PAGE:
By Kyle Anderson
Updated May 11, 2015 at 03:49 PM EDT
Andrew Whitton

Last year, while Nick Cave was promoting 20,000 Days On Earth, the exquisitely-executed semi-biographical essay film of which he was the subject, he talked about his film career as something that had very much happened by accident. “I have a love of cinema,” Cave told EW. “I have a love of watching movies. I have a lot of favorite films. But I’ve always just loved to sit and watch movies. I’ve done it all my life, and I’ve watched millions of films. But really I had no interest in getting into the film world particularly.”

That all changed when he was first approached by John Hillcoat, the director who brought to life the Cave-penned scripts for the films The Proposition and Lawless. Since then, Cave has worked fairly steadily in the film world, both as a writer and, alongside chief collaborator and fellow Bad Seed Warren Ellis, as a composer of soundtracks and scores (their work on The Assassination of Jesse James by the Coward Robert Ford is particularly sharp and engrossing).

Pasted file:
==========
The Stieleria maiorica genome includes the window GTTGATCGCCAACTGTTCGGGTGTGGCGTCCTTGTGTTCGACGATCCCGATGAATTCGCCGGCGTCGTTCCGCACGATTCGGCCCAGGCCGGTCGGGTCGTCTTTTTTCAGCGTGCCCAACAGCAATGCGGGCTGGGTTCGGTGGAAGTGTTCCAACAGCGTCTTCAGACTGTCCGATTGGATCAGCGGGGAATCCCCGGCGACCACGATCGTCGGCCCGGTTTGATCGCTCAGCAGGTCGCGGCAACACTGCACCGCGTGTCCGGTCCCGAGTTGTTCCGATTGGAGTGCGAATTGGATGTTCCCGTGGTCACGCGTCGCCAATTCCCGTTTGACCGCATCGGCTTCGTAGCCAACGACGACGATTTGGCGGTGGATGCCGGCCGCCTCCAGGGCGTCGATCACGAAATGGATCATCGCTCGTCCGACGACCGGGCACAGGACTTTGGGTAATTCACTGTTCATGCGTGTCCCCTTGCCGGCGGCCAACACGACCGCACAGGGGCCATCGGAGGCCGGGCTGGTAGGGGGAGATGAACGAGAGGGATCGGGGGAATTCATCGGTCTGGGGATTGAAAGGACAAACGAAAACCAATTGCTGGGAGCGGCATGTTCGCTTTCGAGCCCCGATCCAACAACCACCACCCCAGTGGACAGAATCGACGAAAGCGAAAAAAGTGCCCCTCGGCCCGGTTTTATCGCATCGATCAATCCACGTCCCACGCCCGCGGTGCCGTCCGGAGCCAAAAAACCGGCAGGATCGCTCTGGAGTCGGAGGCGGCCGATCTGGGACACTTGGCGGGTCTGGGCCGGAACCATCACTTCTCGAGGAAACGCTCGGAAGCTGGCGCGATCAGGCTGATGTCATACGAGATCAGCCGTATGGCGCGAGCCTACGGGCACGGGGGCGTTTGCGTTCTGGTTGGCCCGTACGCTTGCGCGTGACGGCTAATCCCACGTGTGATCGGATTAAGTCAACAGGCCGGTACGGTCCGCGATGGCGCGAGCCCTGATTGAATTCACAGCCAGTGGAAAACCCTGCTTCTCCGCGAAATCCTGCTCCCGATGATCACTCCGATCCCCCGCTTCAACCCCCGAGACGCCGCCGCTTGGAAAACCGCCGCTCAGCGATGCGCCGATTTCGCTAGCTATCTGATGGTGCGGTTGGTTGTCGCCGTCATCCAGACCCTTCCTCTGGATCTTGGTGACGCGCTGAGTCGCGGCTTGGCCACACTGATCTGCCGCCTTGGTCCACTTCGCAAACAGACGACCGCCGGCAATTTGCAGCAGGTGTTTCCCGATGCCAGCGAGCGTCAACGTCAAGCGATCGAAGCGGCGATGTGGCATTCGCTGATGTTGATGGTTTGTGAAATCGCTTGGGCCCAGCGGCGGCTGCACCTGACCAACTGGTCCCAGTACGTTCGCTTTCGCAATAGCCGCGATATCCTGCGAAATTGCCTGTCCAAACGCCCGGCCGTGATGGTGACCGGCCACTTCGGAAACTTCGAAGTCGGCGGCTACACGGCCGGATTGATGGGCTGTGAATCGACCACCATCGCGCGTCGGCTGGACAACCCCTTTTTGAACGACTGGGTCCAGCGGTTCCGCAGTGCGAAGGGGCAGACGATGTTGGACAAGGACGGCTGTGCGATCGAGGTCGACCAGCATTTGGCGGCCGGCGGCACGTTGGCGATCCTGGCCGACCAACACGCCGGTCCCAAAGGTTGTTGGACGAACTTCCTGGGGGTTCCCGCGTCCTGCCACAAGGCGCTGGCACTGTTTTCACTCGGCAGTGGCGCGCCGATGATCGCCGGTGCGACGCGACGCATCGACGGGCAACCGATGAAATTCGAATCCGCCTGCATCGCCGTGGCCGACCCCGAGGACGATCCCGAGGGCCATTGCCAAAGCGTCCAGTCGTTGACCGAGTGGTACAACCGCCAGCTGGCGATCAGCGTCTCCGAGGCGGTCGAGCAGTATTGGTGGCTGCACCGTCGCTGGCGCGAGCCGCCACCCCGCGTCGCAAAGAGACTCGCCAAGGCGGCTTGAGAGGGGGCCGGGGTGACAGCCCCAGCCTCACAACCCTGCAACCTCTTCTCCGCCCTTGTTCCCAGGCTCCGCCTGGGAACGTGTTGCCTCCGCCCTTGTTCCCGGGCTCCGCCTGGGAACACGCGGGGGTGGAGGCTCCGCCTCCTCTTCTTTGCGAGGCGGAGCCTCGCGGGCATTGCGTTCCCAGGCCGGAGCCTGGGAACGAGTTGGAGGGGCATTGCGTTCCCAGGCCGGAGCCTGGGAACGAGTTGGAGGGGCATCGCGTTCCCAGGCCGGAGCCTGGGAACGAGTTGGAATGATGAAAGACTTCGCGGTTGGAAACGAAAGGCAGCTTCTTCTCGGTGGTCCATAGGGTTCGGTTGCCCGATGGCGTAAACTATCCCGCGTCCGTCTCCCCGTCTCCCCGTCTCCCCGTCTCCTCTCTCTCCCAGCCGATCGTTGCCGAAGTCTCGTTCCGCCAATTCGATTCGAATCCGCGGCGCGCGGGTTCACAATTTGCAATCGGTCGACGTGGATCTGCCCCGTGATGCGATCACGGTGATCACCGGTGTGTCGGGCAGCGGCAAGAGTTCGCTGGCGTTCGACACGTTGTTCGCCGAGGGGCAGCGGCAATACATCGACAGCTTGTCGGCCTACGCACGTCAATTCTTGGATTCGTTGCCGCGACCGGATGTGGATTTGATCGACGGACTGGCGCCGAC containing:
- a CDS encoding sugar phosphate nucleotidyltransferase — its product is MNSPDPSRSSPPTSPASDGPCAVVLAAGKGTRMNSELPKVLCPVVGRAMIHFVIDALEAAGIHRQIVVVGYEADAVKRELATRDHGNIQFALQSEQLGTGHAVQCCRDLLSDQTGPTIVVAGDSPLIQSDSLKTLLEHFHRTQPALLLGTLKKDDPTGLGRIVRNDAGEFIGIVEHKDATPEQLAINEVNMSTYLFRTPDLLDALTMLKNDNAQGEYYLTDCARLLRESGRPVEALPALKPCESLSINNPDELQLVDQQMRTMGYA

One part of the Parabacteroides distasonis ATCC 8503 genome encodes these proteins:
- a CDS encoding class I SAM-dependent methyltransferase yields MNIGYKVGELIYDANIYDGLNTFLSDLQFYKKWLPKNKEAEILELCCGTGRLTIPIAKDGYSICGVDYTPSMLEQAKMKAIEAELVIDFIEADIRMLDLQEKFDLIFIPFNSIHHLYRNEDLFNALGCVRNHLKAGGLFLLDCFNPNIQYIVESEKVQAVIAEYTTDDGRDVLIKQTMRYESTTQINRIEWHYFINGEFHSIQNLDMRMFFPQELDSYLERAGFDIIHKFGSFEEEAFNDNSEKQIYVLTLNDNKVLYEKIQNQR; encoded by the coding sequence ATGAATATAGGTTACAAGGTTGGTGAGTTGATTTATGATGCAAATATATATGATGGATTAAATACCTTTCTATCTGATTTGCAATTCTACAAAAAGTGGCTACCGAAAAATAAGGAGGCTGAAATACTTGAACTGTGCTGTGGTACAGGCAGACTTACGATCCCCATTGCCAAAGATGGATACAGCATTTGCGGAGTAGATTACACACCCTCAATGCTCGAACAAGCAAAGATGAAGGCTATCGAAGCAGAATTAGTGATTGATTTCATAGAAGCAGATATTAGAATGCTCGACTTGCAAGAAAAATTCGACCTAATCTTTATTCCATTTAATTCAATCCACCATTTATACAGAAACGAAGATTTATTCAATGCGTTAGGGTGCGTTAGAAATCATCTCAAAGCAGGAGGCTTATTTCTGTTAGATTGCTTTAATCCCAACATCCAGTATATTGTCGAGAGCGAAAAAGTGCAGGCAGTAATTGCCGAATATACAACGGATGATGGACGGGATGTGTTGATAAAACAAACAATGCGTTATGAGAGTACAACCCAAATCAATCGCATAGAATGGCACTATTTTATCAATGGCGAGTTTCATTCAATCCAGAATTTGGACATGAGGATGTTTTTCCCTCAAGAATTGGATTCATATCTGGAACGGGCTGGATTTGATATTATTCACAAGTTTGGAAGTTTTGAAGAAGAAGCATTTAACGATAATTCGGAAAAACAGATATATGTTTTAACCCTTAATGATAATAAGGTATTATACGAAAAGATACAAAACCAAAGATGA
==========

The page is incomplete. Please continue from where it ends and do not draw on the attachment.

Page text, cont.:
Cave and Ellis’ latest effort is the soundtrack to the film Far From Men, the just-released film directed by David Oelhoffen and starring Viggo Mortensen. The film, which is adapted from a short story by legendary French writer and philosopher Albert Camus, takes place in a small Algerian village during the Algerian War and follows the unusual bond between a French teacher (Mortensen) and a dissident (Reda Kateb). The soundtrack melds perfectly with the desolation of the film’s locations and the sudden disorienting bursts of violence that erupt during war time.

Stream the entirety of the soundtrack below, along with select scenes from Far From Men.

Far From Men is in select theaters now, and the soundtrack album will be available on May 19, and you can pre-order it here.